The Chachamim instituted the recital of many blessings immediately upon awakening in the morning. The purpose of these blessings is to thank Hashem for the good that He bestows upon us every day. Hence, the Talmud (Berachot 60b) teaches that when a person wakes up, he must thank Hashem and say, “My God, the soul which you have placed within me is pure… Blessed are You Hashem who restores souls to dead bodies” (Elokai Neshamah). When he hears the sound of the rooster, announcing the arrival of a new day, he must say, “Blessed are You Hashem, our God, King of the universe, who gives the rooster understanding to distinguish between day and night” (Hanoten lasechvi vinah). Upon opening his eyes, he recites, “…Who gives sight to the blind” (Poke’ach ivrim). When one stretches his limbs and sits on his bed, after being held captive in the shackles of sleep, he recites, “…Who releases the imprisoned” (Matir assurim). When he dresses, he recites, “…Who clothes the naked” (Malbish arumim). When one stands on his legs, he recites, “…Who straightens the bent” (Zokef kefufim), and when placing his feet on the ground, he recites, “…Who spreads the earth upon the waters” (Roka ha’aretz al hamayim). When one puts on his shoes, he recites, “…Who has provided me with all my needs” (She’asah li kol tzorki). As he begins to walk, he recites, “…Who prepares people’s footsteps” (Hamechin mitzadei gaver). When he fastens his belt, he recites, “…Who girds Israel with strength” (Ozer Yisrael bigevurah). When he puts on a head covering, be it a hat or a kippah, he recites, “…Who crowns Israel with glory” (Oter Yisrael b’tifarah). When he washes his hands, he recites, “…Concerning the washing of hands” (Al netilat yadayim). When washing his face, he recites, “…Who removes sleep from my eyes” (Hama’avir chevlei sheinah me’einai), etc. The Chachamim also instituted three special berachot of thanks which express gratitude to Hashem for choosing us and giving us His mitzvot. They are: “…For not having made me a gentile” (Shelo asani goy), “…For not having made me a slave” (Shelo asani aved) and “…For not having made me a woman” (Shelo asani ishah) Women recite, “…For having made me according to His will” (She’asani kirtzono).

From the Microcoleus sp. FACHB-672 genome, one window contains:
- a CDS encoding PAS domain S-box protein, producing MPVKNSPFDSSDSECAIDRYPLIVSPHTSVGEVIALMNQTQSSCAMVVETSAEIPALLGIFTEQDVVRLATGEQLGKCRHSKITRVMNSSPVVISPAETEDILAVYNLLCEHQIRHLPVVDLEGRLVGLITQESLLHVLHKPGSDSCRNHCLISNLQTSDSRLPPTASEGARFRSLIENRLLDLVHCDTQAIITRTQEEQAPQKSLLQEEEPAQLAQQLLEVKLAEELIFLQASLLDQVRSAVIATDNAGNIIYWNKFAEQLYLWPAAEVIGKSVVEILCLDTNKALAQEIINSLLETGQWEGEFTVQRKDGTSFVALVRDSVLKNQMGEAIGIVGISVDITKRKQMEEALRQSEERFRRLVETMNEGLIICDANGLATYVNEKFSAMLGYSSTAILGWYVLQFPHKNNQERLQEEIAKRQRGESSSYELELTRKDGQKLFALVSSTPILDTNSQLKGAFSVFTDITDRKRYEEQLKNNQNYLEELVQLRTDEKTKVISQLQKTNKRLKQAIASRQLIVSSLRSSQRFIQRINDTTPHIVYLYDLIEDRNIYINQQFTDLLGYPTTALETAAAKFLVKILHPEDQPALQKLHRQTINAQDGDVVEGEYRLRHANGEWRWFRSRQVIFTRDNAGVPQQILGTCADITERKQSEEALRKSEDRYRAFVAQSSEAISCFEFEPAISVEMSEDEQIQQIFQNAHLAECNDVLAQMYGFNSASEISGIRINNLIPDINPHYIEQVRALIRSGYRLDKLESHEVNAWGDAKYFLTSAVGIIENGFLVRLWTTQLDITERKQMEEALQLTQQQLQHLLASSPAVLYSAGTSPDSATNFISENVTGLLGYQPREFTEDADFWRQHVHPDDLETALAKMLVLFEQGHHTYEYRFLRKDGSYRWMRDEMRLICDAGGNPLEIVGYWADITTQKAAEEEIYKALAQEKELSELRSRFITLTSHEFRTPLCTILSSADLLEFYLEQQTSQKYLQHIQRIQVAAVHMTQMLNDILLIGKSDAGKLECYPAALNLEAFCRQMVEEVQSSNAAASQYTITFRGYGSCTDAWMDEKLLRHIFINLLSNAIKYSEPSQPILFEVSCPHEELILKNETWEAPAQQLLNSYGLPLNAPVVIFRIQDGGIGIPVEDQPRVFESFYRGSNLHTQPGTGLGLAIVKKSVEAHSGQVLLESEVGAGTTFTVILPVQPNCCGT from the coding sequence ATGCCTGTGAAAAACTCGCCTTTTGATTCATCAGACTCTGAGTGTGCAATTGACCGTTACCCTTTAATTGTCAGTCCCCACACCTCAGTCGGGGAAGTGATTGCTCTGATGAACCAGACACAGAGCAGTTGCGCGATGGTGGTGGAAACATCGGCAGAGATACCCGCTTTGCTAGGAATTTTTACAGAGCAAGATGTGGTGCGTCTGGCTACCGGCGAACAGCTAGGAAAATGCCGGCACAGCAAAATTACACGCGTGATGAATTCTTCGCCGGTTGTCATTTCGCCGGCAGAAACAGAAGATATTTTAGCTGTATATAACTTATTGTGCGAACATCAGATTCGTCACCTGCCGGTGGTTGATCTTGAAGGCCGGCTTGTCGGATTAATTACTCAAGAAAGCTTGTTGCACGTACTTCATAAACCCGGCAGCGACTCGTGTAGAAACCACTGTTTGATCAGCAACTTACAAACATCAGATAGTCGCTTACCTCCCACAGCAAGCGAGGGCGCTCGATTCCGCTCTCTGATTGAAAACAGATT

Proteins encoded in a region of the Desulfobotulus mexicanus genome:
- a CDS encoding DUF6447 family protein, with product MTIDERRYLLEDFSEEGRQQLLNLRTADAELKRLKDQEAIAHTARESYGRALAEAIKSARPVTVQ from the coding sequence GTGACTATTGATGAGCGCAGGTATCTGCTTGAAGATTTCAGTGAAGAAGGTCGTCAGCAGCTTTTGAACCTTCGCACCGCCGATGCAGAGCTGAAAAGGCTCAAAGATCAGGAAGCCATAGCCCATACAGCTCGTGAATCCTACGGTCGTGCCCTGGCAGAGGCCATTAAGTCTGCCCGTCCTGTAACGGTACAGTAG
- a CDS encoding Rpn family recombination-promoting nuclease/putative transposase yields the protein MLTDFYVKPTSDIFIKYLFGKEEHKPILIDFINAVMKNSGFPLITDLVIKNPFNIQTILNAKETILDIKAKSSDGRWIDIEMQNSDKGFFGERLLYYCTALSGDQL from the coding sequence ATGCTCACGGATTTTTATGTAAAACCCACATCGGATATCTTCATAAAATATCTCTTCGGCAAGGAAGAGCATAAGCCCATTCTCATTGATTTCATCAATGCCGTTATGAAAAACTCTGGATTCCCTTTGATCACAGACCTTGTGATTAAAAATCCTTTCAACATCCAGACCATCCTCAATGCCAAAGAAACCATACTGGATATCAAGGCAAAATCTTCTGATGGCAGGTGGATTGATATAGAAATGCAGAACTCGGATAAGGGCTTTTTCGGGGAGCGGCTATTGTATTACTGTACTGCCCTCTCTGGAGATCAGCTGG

Life’s routine generally wears away our attention from all the good that Hashem showers upon us. As a consequence of this ungratefulness, the daily blessing that HaKadosh Baruch Hu grants a person fails to delight him, and his life becomes dull and empty. In order to emerge from this desolation, he seeks out various pleasures. Hence, the Chachamim instituted Birkot HaShachar so that we will not be ungrateful. With these blessings we thank our Creator for all things, big and small, that help us function in this world. Out of this thankfulness to Hashem, we are privileged to observe the world with a rich and comprehensive outlook. We learn that every single element in our lives has Godly value, arousing our desire to add goodness to the world with every new day that God gives us.